If you believed the pundits at the beginning of this summer, the midterms were going to be about Obamacare and the economy. In fact, jobs and the economy were at the top of the voter concern list in any poll. But in nearly every Senate race, not only in Colorado, it became as much or more about social issues and last-minute fearmongering about the rise of ISIS and Ebola. How did that happen? Aside from campaign strategy that crafted negative political ads to put fire in the belly of specific demographic groups, something else was at work. Neither Obamacare nor the economy turned out to be political gold mines. None of the disasters predicted earlier happened to Obamacare. In fact, the American Medical Association said it was working as designed: Eight million both signed up and paid premiums and would not take kindly to the GOP trying to yank away insurance the most ever were able to afford for the first time in their lives. Nationwide, ACA premiums did not soar. The GOP came up with no viable alternatives, so calls for repeal became underplayed lip service. In Grand County the percentage of the uninsured was cut by half in the first nine months of the year, and the ACA will kick into higher gear with mid-November enrollments. The premiums in the Colorado exchange will rise only a little over 1 percent this coming year and the silver plan will fall by over 10 percent. Nationwide ACA premium increases came in under 5 percent increase. In Connecticut 2014 rates had been very high, but giant United HealthCare decided to participate in the state ACA exchange for 2015, and premiums dropped by nearly 5 percent. Partisanship was another factor. Voters viewed Obamacare through glasses tinted by their politics. Democrats liked it; Republicans did not. Polls showed that individual provisions of Obamacare, with subsidies and Medicaid expansion making insurance affordable for the lower middle class and providing coverage of pre-existing conditions, were always popular. Better-heeled Republicans still thought Obamacare was a failure. It did not benefit them, and besides, Obama's name was attached. Polls were so dismal that Democrats could not make a big deal of its success. The economy had improved considerably, but not enough for everyone to beat the drums of victory or to damn the results with any credibility. Many in the lower income brackets had found jobs, but wages were depressed, and trickle-down economics barely dripped or worse. On the other hand, core constituents of the GOP, those in the upper income levels and most seniors, were doing fine, thank you. They felt the rewards of a booming Wall Street and a more robust business sector, but they wanted it to do even better. Democrats did accuse the Republicans of opposing minimum wage or making it more expensive to finance college, but it never seemed to be a decisive argument that appealed to the middle class. Only incumbent governor John Hickenlooper made it a campaign slogan that "Colorado was back" and the economy was among the best in the country. For more, visit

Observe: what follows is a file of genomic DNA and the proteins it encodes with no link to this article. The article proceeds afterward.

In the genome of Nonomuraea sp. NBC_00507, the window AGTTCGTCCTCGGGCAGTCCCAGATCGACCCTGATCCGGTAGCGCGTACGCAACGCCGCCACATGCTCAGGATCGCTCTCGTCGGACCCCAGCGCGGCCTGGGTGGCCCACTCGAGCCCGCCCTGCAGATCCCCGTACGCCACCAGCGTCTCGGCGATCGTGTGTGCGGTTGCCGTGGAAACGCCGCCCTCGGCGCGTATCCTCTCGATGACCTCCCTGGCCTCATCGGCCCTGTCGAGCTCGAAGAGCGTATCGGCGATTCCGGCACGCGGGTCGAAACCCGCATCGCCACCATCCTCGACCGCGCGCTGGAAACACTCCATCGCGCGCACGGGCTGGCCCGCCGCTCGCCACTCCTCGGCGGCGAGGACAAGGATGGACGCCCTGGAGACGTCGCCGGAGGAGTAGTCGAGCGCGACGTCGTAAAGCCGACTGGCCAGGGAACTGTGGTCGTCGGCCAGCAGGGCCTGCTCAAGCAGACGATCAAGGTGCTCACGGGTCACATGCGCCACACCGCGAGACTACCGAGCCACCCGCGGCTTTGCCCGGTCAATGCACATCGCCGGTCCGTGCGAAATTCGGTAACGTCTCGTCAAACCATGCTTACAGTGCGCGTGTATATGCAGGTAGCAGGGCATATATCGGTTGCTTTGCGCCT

Muftic: The Republican’s health-scare bill (column)